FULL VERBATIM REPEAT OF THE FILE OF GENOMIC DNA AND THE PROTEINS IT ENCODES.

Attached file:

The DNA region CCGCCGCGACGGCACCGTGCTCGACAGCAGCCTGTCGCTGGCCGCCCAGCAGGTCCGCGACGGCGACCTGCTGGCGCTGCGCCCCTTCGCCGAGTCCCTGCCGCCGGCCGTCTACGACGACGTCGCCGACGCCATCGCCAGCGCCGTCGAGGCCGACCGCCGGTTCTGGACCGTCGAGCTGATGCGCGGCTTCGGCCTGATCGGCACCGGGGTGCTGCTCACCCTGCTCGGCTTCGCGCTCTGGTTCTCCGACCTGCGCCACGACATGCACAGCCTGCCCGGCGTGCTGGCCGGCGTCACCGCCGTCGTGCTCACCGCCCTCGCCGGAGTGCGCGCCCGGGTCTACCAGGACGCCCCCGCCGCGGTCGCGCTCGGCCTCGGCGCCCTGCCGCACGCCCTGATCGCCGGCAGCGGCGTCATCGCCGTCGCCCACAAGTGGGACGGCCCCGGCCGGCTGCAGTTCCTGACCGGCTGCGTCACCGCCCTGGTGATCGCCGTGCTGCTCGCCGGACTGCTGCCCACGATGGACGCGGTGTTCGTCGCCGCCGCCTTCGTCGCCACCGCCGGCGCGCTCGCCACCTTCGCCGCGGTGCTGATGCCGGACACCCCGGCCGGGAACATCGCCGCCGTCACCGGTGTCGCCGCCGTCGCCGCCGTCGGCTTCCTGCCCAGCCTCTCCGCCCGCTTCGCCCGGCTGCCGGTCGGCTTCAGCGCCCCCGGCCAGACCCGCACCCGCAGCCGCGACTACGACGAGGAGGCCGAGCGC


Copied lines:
The DNA region CCGCCGCGACGGCACCGTGCTCGACAGCAGCCTGTCGCTGGCCGCCCAGCAGGTCCGCGACGGCGACCTGCTGGCGCTGCGCCCCTTCGCCGAGTCCCTGCCGCCGGCCGTCTACGACGACGTCGCCGACGCCATCGCCAGCGCCGTCGAGGCCGACCGCCGGTTCTGGACCGTCGAGCTGATGCGCGGCTTCGGCCTGATCGGCACCGGGGTGCTGCTCACCCTGCTCGGCTTCGCGCTCTGGTTCTCCGACCTGCGCCACGACATGCACAGCCTGCCCGGCGTGCTGGCCGGCGTCACCGCCGTCGTGCTCACCGCCCTCGCCGGAGTGCGCGCCCGGGTCTACCAGGACGCCCCCGCCGCGGTCGCGCTCGGCCTCGGCGCCCTGCCGCACGCCCTGATCGCCGGCAGCGGCGTCATCGCCGTCGCCCACAAGTGGGACGGCCCCGGCCGGCTGCAGTTCCTGACCGGCTGCGTCACCGCCCTGGTGATCGCCGTGCTGCTCGCCGGACTGCTGCCCACGATGGACGCGGTGTTCGTCGCCGCCGCCTTCGTCGCCACCGCCGGCGCGCTCGCCACCTTCGCCGCGGTGCTGATGCCGGACACCCCGGCCGGGAACATCGCCGCCGTCACCGGTGTCGCCGCCGTCGCCGCCGTCGGCTTCCTGCCCAGCCTCTCCGCCCGCTTCGCCCGGCTGCCGGTCGGCTTCAGCGCCCCCGGCCAGACCCGCACCCGCAGCCGCGACTACGACGAGGAGGCCGAGCGC